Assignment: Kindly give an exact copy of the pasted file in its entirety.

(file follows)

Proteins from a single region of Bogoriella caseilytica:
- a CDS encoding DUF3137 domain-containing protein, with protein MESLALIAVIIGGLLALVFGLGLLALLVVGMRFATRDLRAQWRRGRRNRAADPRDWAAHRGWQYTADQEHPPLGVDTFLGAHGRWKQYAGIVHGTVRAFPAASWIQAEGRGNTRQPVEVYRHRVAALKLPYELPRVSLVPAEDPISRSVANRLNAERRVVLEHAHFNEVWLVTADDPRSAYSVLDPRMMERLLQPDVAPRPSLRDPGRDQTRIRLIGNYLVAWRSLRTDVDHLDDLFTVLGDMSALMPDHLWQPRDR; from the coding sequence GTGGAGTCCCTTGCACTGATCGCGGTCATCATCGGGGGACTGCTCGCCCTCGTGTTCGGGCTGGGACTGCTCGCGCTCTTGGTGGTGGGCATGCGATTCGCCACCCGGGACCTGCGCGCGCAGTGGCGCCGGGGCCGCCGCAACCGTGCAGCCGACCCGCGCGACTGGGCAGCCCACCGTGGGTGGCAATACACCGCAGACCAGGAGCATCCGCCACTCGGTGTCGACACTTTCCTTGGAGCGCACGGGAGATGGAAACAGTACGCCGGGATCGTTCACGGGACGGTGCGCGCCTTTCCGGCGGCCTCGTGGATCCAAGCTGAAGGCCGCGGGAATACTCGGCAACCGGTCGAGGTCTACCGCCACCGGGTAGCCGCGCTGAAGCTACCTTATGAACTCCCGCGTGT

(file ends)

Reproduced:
Proteins from a single region of Bogoriella caseilytica:
- a CDS encoding DUF3137 domain-containing protein, with protein MESLALIAVIIGGLLALVFGLGLLALLVVGMRFATRDLRAQWRRGRRNRAADPRDWAAHRGWQYTADQEHPPLGVDTFLGAHGRWKQYAGIVHGTVRAFPAASWIQAEGRGNTRQPVEVYRHRVAALKLPYELPRVSLVPAEDPISRSVANRLNAERRVVLEHAHFNEVWLVTADDPRSAYSVLDPRMMERLLQPDVAPRPSLRDPGRDQTRIRLIGNYLVAWRSLRTDVDHLDDLFTVLGDMSALMPDHLWQPRDR; from the coding sequence GTGGAGTCCCTTGCACTGATCGCGGTCATCATCGGGGGACTGCTCGCCCTCGTGTTCGGGCTGGGACTGCTCGCGCTCTTGGTGGTGGGCATGCGATTCGCCACCCGGGACCTGCGCGCGCAGTGGCGCCGGGGCCGCCGCAACCGTGCAGCCGACCCGCGCGACTGGGCAGCCCACCGTGGGTGGCAATACACCGCAGACCAGGAGCATCCGCCACTCGGTGTCGACACTTTCCTTGGAGCGCACGGGAGATGGAAACAGTACGCCGGGATCGTTCACGGGACGGTGCGCGCCTTTCCGGCGGCCTCGTGGATCCAAGCTGAAGGCCGCGGGAATACTCGGCAACCGGTCGAGGTCTACCGCCACCGGGTAGCCGCGCTGAAGCTACCTTATGAACTCCCGCGTGT